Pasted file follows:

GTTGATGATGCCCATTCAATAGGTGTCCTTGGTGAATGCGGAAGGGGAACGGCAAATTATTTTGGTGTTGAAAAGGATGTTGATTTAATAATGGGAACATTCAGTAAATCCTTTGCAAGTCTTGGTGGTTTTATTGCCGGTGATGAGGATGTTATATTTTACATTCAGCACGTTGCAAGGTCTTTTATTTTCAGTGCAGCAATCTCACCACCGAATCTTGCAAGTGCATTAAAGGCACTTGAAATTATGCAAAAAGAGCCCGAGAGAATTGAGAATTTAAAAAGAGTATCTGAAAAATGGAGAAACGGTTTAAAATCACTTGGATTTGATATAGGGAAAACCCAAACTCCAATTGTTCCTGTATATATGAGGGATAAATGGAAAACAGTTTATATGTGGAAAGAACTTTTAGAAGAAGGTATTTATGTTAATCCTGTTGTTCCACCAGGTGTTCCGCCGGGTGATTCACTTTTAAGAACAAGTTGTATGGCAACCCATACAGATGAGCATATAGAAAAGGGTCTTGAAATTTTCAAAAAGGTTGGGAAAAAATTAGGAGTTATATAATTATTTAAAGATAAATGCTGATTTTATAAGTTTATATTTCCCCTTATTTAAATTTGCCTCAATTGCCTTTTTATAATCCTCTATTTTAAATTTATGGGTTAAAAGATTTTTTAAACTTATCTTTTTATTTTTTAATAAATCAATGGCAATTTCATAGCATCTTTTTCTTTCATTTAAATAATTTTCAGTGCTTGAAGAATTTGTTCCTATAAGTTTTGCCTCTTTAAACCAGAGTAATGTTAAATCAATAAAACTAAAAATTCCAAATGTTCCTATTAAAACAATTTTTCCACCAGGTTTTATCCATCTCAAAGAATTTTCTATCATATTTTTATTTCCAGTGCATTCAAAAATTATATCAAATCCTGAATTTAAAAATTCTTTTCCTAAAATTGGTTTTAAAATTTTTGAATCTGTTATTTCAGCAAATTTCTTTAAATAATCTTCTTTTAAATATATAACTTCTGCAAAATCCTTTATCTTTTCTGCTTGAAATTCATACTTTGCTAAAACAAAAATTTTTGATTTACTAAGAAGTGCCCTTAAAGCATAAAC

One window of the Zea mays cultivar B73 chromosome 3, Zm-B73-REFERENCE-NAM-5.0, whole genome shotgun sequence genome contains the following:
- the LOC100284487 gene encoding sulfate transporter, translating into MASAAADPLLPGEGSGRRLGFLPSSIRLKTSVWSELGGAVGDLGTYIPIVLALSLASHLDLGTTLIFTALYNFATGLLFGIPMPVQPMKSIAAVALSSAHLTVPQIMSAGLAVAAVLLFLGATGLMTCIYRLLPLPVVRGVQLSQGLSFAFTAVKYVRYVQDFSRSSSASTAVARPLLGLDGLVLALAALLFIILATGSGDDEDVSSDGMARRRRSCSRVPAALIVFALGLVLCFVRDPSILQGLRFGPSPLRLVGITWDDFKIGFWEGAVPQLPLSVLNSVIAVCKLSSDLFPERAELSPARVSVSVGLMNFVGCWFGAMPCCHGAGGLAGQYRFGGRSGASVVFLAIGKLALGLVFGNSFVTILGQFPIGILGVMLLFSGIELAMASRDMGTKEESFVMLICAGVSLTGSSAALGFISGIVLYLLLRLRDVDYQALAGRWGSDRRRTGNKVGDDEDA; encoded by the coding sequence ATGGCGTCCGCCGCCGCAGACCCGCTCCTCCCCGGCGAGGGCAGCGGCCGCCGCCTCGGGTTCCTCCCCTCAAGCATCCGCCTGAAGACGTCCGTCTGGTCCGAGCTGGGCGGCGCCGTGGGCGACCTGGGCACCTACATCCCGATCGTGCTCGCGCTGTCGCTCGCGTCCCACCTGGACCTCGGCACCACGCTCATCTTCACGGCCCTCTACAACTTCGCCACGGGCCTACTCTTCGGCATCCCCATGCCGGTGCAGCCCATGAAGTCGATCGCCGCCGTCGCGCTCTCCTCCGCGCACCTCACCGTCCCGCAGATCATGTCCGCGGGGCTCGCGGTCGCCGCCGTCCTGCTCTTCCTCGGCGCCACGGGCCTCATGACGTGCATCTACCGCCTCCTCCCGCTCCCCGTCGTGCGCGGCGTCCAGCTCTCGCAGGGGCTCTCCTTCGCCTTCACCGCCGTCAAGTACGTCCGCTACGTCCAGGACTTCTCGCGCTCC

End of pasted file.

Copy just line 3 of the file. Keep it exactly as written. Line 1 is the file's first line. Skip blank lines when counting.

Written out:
- the LOC100284487 gene encoding sulfate transporter, translating into MASAAADPLLPGEGSGRRLGFLPSSIRLKTSVWSELGGAVGDLGTYIPIVLALSLASHLDLGTTLIFTALYNFATGLLFGIPMPVQPMKSIAAVALSSAHLTVPQIMSAGLAVAAVLLFLGATGLMTCIYRLLPLPVVRGVQLSQGLSFAFTAVKYVRYVQDFSRSSSASTAVARPLLGLDGLVLALAALLFIILATGSGDDEDVSSDGMARRRRSCSRVPAALIVFALGLVLCFVRDPSILQGLRFGPSPLRLVGITWDDFKIGFWEGAVPQLPLSVLNSVIAVCKLSSDLFPERAELSPARVSVSVGLMNFVGCWFGAMPCCHGAGGLAGQYRFGGRSGASVVFLAIGKLALGLVFGNSFVTILGQFPIGILGVMLLFSGIELAMASRDMGTKEESFVMLICAGVSLTGSSAALGFISGIVLYLLLRLRDVDYQALAGRWGSDRRRTGNKVGDDEDA; encoded by the coding sequence ATGGCGTCCGCCGCCGCAGACCCGCTCCTCCCCGGCGAGGGCAGCGGCCGCCGCCTCGGGTTCCTCCCCTCAAGCATCCGCCTGAAGACGTCCGTCTGGTCCGAGCTGGGCGGCGCCGTGGGCGACCTGGGCACCTACATCCCGATCGTGCTCGCGCTGTCGCTCGCGTCCCACCTGGACCTCGGCACCACGCTCATCTTCACGGCCCTCTACAACTTCGCCACGGGCCTACTCTTCGGCATCCCCATGCCGGTGCAGCCCATGAAGTCGATCGCCGCCGTCGCGCTCTCCTCCGCGCACCTCACCGTCCCGCAGATCATGTCCGCGGGGCTCGCGGTCGCCGCCGTCCTGCTCTTCCTCGGCGCCACGGGCCTCATGACGTGCATCTACCGCCTCCTCCCGCTCCCCGTCGTGCGCGGCGTCCAGCTCTCGCAGGGGCTCTCCTTCGCCTTCACCGCCGTCAAGTACGTCCGCTACGTCCAGGACTTCTCGCGCTCC